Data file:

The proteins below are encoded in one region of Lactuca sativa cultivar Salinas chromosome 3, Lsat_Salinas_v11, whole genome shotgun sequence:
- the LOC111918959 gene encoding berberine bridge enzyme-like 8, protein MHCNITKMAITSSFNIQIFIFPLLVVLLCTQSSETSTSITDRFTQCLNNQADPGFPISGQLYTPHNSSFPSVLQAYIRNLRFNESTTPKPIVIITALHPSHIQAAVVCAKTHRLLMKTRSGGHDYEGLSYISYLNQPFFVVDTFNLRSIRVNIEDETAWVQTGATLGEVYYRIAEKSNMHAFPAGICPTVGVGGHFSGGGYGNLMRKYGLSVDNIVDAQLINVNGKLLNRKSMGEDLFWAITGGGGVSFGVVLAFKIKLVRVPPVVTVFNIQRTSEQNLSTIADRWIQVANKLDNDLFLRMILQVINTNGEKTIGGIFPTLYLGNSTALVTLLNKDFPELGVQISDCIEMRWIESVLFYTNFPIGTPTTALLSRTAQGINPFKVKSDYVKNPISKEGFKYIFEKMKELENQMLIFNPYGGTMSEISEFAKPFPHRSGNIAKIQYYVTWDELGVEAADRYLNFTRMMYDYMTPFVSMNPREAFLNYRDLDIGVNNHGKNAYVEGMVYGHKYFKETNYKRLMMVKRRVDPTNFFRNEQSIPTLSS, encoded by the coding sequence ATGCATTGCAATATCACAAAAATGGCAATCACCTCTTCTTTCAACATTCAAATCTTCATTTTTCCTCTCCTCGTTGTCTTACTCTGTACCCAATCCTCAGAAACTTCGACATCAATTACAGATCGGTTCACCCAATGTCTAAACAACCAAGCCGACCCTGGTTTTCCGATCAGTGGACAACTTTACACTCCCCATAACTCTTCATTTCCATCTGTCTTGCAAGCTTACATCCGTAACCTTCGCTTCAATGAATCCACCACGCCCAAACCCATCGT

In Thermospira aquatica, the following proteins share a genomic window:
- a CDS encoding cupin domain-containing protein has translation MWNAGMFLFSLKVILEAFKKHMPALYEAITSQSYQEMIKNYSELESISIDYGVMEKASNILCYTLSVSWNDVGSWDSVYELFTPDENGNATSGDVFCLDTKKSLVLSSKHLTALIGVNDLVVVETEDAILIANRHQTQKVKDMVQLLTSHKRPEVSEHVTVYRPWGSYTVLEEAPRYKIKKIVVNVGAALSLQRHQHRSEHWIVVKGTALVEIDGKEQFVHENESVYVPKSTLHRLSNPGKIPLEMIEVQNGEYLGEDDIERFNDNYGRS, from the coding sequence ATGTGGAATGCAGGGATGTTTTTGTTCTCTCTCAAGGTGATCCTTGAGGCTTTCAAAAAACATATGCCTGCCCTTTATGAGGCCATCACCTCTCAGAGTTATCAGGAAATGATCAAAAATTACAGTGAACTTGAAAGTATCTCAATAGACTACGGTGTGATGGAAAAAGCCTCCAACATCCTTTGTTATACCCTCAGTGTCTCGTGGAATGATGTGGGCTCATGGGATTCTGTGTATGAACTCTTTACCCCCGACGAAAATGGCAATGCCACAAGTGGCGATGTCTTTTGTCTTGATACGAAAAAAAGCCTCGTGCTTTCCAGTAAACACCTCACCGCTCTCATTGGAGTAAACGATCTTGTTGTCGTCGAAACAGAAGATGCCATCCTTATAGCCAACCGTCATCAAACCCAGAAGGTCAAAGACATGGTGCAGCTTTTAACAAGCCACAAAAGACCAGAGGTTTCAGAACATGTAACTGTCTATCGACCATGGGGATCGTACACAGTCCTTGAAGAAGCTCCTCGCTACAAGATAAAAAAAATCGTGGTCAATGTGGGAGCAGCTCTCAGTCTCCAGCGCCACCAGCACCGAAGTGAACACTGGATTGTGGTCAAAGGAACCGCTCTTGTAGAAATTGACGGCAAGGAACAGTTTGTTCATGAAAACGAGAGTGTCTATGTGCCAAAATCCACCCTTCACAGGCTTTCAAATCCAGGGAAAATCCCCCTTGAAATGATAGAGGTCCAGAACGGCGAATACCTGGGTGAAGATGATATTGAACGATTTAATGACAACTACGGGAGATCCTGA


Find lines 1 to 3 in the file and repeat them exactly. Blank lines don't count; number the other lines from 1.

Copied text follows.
The proteins below are encoded in one region of Lactuca sativa cultivar Salinas chromosome 3, Lsat_Salinas_v11, whole genome shotgun sequence:
- the LOC111918959 gene encoding berberine bridge enzyme-like 8, protein MHCNITKMAITSSFNIQIFIFPLLVVLLCTQSSETSTSITDRFTQCLNNQADPGFPISGQLYTPHNSSFPSVLQAYIRNLRFNESTTPKPIVIITALHPSHIQAAVVCAKTHRLLMKTRSGGHDYEGLSYISYLNQPFFVVDTFNLRSIRVNIEDETAWVQTGATLGEVYYRIAEKSNMHAFPAGICPTVGVGGHFSGGGYGNLMRKYGLSVDNIVDAQLINVNGKLLNRKSMGEDLFWAITGGGGVSFGVVLAFKIKLVRVPPVVTVFNIQRTSEQNLSTIADRWIQVANKLDNDLFLRMILQVINTNGEKTIGGIFPTLYLGNSTALVTLLNKDFPELGVQISDCIEMRWIESVLFYTNFPIGTPTTALLSRTAQGINPFKVKSDYVKNPISKEGFKYIFEKMKELENQMLIFNPYGGTMSEISEFAKPFPHRSGNIAKIQYYVTWDELGVEAADRYLNFTRMMYDYMTPFVSMNPREAFLNYRDLDIGVNNHGKNAYVEGMVYGHKYFKETNYKRLMMVKRRVDPTNFFRNEQSIPTLSS, encoded by the coding sequence ATGCATTGCAATATCACAAAAATGGCAATCACCTCTTCTTTCAACATTCAAATCTTCATTTTTCCTCTCCTCGTTGTCTTACTCTGTACCCAATCCTCAGAAACTTCGACATCAATTACAGATCGGTTCACCCAATGTCTAAACAACCAAGCCGACCCTGGTTTTCCGATCAGTGGACAACTTTACACTCCCCATAACTCTTCATTTCCATCTGTCTTGCAAGCTTACATCCGTAACCTTCGCTTCAATGAATCCACCACGCCCAAACCCATCGT

In Thermospira aquatica, the following proteins share a genomic window: